NXT (Wednesday), battling for column inches against the Tuesday night upstart, has an important rematch for the NXT Tag Team Championships between Moustache Mountain and The Undisputed Era. There’s also Adam Cole vs Danny Burch, Kairi Sane vs Vanessa Borne and a segment with Aleister Black.

Extreme Rules (PPG Paints Arena, Pittsburgh PA)

Announced: As always, the card is subject to change and additions during the week are likely. Official matches at time of writing are:

  • WWE Championship: AJ Styles (c) vs Rusev
  • Roman Reigns vs Bobby Lashley
  • SmackDown Tag Team Championships: The Bludgeon Brothers (c) vs Team Hell No
  • Intercontinental Championship: Dolph Ziggler (c) vs Seth Rollins (30-Minute Iron Man Match)
  • United States Championship: Jeff Hardy (c) vs Shinsuke Nakamura
  • Raw Women’s Championship: Alexa Bliss (c) vs Nia Jax (Extreme Rules Match)
  • SmackDown Women’s Championship: Carmella (c) vs Asuka
  • Raw Tag Team Championships: Matt Hardy & Bray Wyatt (c) vs The B-Team
  • Finn Balor vs Baron Corbin

What to expect: It seems I always start these pay-per-view sections negatively, but Extreme Rules continues WWE’s post-WrestleMania run of big shows with niggling problems. An indecisive start to the creative cycle on Raw stunted the appeal of some of the red half of this card; in the absence of a Universal Championship feud, the originally-planned six-man Extreme Rules match for the number one contendership may have been a rehash of the 2017 solution but it would’ve been fun. Its replacements (Reigns/Lashley, Balor/Corbin, probably Strowman/Owens) are looking solid, though not as spectacular.

Thank the heavens, then, for a guaranteed 30 minutes of Dolph Ziggler vs Seth Rollins. This feud is one of those rare treats where WWE books a program around two great athletes competing in a series of strong contests (as opposed to matches that play out and feel like 15-minute angles). It’ll obviously be fantastic. Ronda Rousey having ringside seats for Alexa Bliss vs Nia Jax, especially given the stipulation, should massively improve a matchup we’d previously seen enough of, while the WWE Championship match is a little by-the-numbers but better for Rusev having been made to look strong going into it. So there’s some good stuff here. The tag team matches feel a little low-key though, considering how hot those divisions were around the turn of the year.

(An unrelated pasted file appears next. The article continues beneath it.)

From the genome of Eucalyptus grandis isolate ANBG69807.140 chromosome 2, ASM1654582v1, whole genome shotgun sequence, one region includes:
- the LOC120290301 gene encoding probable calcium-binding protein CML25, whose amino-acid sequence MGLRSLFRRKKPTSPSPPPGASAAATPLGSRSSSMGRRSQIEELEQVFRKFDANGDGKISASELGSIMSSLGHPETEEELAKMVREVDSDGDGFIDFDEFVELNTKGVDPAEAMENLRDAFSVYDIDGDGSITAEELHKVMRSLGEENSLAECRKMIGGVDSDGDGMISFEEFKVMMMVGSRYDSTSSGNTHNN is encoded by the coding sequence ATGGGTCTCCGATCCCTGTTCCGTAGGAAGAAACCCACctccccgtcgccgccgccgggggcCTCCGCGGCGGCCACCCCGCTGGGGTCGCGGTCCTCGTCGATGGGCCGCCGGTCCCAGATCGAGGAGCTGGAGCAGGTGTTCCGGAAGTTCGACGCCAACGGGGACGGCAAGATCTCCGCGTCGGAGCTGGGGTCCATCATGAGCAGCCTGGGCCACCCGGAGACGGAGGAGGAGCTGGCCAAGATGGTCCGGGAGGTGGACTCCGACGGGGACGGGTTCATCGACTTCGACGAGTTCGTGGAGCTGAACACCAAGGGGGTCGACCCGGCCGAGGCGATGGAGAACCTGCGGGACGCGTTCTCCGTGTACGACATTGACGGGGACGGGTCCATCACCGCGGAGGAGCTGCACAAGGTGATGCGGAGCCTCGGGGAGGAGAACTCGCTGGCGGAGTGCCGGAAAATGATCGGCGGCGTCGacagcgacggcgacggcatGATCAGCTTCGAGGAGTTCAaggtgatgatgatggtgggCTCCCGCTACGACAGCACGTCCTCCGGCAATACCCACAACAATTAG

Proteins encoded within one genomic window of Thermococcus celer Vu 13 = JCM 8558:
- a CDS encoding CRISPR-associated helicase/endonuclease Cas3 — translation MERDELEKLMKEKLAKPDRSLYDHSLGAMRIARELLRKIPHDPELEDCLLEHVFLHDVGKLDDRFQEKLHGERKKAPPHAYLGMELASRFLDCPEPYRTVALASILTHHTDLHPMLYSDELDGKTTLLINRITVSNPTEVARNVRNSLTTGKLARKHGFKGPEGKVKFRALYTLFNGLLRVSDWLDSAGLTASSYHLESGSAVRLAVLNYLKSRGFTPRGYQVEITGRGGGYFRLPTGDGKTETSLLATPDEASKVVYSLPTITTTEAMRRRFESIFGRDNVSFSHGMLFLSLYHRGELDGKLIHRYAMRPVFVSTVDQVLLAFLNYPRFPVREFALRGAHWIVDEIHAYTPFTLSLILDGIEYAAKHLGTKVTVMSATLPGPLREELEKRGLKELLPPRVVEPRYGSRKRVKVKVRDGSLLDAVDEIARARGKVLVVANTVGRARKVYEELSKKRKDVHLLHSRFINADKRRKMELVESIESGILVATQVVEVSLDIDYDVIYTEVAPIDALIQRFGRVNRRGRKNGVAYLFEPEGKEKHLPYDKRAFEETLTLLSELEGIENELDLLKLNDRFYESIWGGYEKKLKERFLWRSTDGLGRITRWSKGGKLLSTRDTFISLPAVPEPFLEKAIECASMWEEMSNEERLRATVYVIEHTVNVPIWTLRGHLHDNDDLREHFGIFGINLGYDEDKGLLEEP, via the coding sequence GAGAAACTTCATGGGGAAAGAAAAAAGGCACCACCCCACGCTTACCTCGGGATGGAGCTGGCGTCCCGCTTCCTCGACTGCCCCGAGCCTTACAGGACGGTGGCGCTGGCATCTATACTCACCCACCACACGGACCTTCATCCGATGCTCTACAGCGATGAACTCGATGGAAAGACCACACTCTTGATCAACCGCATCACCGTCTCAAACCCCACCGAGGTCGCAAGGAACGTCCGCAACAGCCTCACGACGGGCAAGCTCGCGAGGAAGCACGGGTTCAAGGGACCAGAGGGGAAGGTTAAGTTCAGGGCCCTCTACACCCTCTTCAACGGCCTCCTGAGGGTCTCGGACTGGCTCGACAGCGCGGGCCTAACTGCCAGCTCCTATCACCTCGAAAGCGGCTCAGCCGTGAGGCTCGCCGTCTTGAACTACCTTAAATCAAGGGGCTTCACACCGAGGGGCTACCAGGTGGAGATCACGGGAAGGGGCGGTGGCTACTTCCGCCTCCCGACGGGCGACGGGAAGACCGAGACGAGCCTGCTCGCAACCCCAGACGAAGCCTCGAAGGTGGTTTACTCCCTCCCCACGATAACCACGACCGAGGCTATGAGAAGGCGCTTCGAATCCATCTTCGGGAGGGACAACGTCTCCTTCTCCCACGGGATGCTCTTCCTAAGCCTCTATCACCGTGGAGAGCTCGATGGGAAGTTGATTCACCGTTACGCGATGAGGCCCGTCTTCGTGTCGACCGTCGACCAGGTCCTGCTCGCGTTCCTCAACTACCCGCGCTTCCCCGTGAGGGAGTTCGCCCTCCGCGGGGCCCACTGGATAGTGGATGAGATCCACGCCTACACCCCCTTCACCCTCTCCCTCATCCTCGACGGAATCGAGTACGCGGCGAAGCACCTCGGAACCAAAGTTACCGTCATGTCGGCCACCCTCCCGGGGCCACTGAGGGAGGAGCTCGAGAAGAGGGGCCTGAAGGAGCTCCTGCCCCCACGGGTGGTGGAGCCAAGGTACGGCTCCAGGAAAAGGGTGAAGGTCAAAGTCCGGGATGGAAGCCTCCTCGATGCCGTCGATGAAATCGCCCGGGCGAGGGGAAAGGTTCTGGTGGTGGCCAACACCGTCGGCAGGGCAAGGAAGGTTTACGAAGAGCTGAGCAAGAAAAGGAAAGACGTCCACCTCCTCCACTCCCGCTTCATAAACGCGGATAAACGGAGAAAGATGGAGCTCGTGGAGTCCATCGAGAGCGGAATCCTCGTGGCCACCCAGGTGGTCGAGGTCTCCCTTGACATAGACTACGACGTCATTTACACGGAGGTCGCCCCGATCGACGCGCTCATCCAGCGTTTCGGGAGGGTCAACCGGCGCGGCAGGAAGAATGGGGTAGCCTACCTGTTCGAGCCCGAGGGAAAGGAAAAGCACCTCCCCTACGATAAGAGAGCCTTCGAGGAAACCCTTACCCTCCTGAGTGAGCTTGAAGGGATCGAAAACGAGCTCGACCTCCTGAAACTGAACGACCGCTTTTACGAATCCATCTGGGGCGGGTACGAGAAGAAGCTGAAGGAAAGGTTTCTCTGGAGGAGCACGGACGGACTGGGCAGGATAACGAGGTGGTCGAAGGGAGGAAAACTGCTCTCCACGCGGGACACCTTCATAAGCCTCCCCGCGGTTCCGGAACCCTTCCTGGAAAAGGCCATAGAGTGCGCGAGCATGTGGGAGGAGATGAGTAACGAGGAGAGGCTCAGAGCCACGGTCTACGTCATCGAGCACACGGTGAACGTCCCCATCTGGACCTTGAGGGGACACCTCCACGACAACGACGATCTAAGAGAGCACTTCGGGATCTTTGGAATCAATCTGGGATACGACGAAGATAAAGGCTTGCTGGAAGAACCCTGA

I also wonder if this show could benefit from embracing its name a little more. Yes, we’ve probably seen enough strap matches and things-on-a-pole matches to last a lifetime, but at time of writing the ‘extreme’ content stretches to one eponymous stipulation for Bliss vs Jax and that Iron Man. There are a lot of straight one-fall contests here. Is it not possible to slip in a modifier for more of the other matches, even if it’s only something like two-out-of-three falls? This seems particularly bizarre when we’re seeing two intergender Asuka vs James Ellsworth matches, Strowman tackling portaloos and that crazy Ali/Murphy cruiserweight match in the run-up; the build may end up being more extreme than the show. Also, given how light Raw was looking on marquee matches, surely this was a chance to get a Cruiserweight Championship match on the card?

Be sure to check in with John and the guys at the end of the week for the full TJRWrestling preview. The show should actually be pretty good across the board – large parts of it don’t feel a lot more important than weekly television though. Perhaps with those new multi-million dollar network contracts, it’s a feeling we may need to get used to.

Three Burning Questions

Some of this week’s most pressing but least publicized talking points. Throw down your answers in the comments section as usual!

  1. Assuming it has to be one of the two, who out of Roman Reigns or Bobby Lashley would you prefer to see face Brock Lesnar at SummerSlam?
  2. Will Shinsuke Nakamura win the United States Championship on Sunday?
  3. When do you think the next cruiserweight match on pay-per-view will be?

Until next week, strap in, enjoy the ride and remember to stick with TJRWrestling.net for your show recaps and analysis.